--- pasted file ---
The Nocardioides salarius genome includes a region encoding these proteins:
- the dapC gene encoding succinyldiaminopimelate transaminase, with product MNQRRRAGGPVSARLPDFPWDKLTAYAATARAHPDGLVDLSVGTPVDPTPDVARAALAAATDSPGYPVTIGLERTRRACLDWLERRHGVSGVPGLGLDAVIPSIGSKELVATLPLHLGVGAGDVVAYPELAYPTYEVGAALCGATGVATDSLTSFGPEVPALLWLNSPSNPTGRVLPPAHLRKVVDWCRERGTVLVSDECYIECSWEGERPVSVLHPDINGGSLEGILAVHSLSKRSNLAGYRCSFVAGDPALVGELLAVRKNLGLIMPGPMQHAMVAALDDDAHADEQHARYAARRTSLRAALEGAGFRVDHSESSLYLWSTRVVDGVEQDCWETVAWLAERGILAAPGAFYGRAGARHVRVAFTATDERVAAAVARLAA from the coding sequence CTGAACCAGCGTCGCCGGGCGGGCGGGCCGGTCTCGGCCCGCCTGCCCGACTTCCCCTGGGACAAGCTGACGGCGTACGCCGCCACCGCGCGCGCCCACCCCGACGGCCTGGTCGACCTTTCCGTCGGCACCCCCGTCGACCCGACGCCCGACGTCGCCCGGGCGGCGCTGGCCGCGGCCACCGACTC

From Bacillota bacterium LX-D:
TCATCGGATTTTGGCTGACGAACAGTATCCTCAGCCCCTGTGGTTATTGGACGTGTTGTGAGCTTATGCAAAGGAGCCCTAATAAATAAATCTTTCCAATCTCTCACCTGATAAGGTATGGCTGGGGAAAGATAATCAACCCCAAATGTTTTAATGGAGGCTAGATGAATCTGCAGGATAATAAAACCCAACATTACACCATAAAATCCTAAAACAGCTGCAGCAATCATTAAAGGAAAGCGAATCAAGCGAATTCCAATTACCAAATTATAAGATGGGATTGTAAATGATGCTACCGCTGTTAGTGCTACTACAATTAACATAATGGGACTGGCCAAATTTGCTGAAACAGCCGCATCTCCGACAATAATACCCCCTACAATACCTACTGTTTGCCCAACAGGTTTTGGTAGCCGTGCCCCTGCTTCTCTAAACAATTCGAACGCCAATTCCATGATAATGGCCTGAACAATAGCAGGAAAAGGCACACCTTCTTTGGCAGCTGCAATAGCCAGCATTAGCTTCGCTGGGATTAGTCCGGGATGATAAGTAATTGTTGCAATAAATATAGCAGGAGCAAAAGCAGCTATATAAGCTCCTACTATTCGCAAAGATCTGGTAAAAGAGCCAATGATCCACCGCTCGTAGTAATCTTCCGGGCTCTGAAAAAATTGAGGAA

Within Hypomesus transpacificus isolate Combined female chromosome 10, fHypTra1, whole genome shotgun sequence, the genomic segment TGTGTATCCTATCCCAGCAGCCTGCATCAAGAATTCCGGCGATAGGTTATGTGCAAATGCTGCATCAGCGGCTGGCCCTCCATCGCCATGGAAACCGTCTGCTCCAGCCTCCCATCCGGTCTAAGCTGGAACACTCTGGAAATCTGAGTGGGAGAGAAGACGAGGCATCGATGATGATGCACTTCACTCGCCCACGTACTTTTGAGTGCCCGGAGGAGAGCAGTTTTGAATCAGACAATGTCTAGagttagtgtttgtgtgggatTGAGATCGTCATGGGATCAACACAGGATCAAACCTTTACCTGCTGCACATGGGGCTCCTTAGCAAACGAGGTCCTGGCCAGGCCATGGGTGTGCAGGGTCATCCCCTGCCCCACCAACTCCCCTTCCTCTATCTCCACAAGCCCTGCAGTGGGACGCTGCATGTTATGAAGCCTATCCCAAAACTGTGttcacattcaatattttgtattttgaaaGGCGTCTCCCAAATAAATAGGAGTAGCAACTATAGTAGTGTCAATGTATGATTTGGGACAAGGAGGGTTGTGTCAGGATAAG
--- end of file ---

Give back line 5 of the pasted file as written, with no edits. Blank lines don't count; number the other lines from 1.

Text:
Within Hypomesus transpacificus isolate Combined female chromosome 10, fHypTra1, whole genome shotgun sequence, the genomic segment TGTGTATCCTATCCCAGCAGCCTGCATCAAGAATTCCGGCGATAGGTTATGTGCAAATGCTGCATCAGCGGCTGGCCCTCCATCGCCATGGAAACCGTCTGCTCCAGCCTCCCATCCGGTCTAAGCTGGAACACTCTGGAAATCTGAGTGGGAGAGAAGACGAGGCATCGATGATGATGCACTTCACTCGCCCACGTACTTTTGAGTGCCCGGAGGAGAGCAGTTTTGAATCAGACAATGTCTAGagttagtgtttgtgtgggatTGAGATCGTCATGGGATCAACACAGGATCAAACCTTTACCTGCTGCACATGGGGCTCCTTAGCAAACGAGGTCCTGGCCAGGCCATGGGTGTGCAGGGTCATCCCCTGCCCCACCAACTCCCCTTCCTCTATCTCCACAAGCCCTGCAGTGGGACGCTGCATGTTATGAAGCCTATCCCAAAACTGTGttcacattcaatattttgtattttgaaaGGCGTCTCCCAAATAAATAGGAGTAGCAACTATAGTAGTGTCAATGTATGATTTGGGACAAGGAGGGTTGTGTCAGGATAAG